In this article, composer Stephen Baysted reports on the challenges of producing the music for two high-profile racing games during the COVID-19 pandemic.

The score to Slightly Mad Studios’ racing game Fast and Furious Crossroads has its origins in January 2018, and, given its scale (some two hours of adaptive music and one hour of cutscenes), it was scheduled to be completed in the summer of 2019, with the game itself being released later that year. As it transpired, the release was delayed, and development was extended, due principally to delays in the delivery of picture-locked cutscene animations. As a composer or sound designer, being in possession of picture-locked versions of the cutscenes (when the footage is fixed, and no further changes are expected or permitted) is essential for finalizing the music and audio synchronization. The belated completion of the cutscenes inevitably triggered an intense burst of compositional activity between August 2019 and December 2019. Rather fortuitously, as it would turn out, I had taken the decision to record all the adaptive music in June 2019, during three days of orchestral sessions in the UK.

Fast and Furious Crossroads is firmly rooted in the narrative universe of the Fast and Furious action film franchise and features all the characters, vehicles, and a fantastical plotline that would be instantly familiar to movie-goers. The musical language of the franchise can be summarized by its bombastic and dramatic form, dense hybrid orchestrations, and its frequent use of passages with radically different tempi and meter, juxtaposed in quick succession to reflect the onscreen histrionics. During the preproduction phase of the project, one central question arose: how to best reflect the linear musical language of the franchise in a nonlinear ludic context. In response, a proprietary music engine was devised that would organize and structure the music during gameplay and allow it to respond and adapt to player actions and progression through each phase of the game.

The design of this dynamic system flowed directly from the game’s structure. This racing game is split into individual missions, which require between five and eight minutes to complete, and each mission typically featured three or four objectives. The game’s structure thus defined the musical structure: each mission would sound as a continuous stretch of music, but the linear sequence of objectives allowed the mission to be segmented into different musical movements—in this case, looped material with different musical “layers” for each section of the mission—in order to provide variation and musical growth in response to player action and progression. Unlike many such loop and layered systems, we “baked in” the layers, so the game switches between loops as the mission progresses, rather than relying on just one loop for the whole mission. With the parameters of the gameplay in place, the music can be expected to sound for two or three minutes per objective, with the mission segmented into loops that are varied through the addition and removal of musical parts of those cues.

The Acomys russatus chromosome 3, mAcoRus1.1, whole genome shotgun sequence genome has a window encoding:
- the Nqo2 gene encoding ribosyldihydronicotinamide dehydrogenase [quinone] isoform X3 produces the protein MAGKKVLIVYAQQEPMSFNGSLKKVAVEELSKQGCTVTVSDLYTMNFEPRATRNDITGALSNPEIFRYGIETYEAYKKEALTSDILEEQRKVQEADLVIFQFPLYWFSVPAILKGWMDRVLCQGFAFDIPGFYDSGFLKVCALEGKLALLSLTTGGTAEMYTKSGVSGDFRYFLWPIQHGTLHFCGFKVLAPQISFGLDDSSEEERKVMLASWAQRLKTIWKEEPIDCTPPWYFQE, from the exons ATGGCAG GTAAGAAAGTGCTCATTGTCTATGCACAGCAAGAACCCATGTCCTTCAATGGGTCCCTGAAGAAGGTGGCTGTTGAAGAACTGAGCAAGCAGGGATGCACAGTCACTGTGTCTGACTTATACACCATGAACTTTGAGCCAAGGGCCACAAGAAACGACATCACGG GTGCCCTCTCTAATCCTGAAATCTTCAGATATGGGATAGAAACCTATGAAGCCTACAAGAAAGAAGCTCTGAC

As I mentioned a moment ago, we recorded all the mission music and, if memory serves, four cutscene cues during the sessions in June 2019. The orchestra was suitably fortified in number to deliver the sonic fingerprint that the film franchise is renowned for: forty strings (twelve first violins, ten second violins, eight violas, six cellos, four basses); and eighteen brass (four trumpets, six French horns, two tenor trombones, two bass trombones, cimbasso, and tuba). In a rather unusual move, I added a contrabassoon and bass clarinet to the “brass” section for two purposes: to enhance the percussive attack in the lower octaves; and to help counterbalance the natural raspiness of the cimbasso and bass trombones in their lowest registers with a somewhat warmer, reedier timbre. As is customary, “prerecords” are brought to the session;1 these consist of synth parts, drums, percussion, guitars, piano, vocals—in fact anything that is not being recorded on the day. In my score, I had a large number of prerecorded tracks.

By the time the cutscenes were approaching picture lock status, the first news of an emergent virus was reaching the shores of the UK. The provisional dub took place in January 2020,2 but by early February, it appeared that my original plan to record a number of the key remaining cutscenes with orchestra and drop them into the game, in early April, might well be scuppered. On March 23, the UK entered its first lockdown, and overnight the entire music recording industry closed its doors. Studios, concert halls, recital rooms all went dark, and musicians had no venues in which to perform or record. Beyond the appalling devastation caused to populations across the globe by COVID-19, my most pressing musical issue was now one of attempting to match the quality of the sampled orchestral mock-ups of the cutscenes with the live recordings of the gameplay missions—and finding musicians with the requisite resources to record remotely. My tactic was to focus on a number of key cutscenes that were pivotal to the narrative and where solo instruments were being deployed for dramatic emphasis. In one such cutscene where Sebastian, a central character, is killed in a fiery lorry accident whilst being pursued by the game’s villains, I wrote and remotely recorded a doleful and plaintive solo cello line that soared above a sampled string ensemble. Later in this cutscene, as his girlfriend Vee watches on in horror, I recorded a live solo flamenco guitar that references Sebastian’s Spanish heritage. These interventions, subtle and modest as they are, do help heighten the dramatic impact and distract the viewer from the inherent limitations of the orchestral samples. As we will see in a moment, there are other ways of combining live solo recordings with sampled orchestra.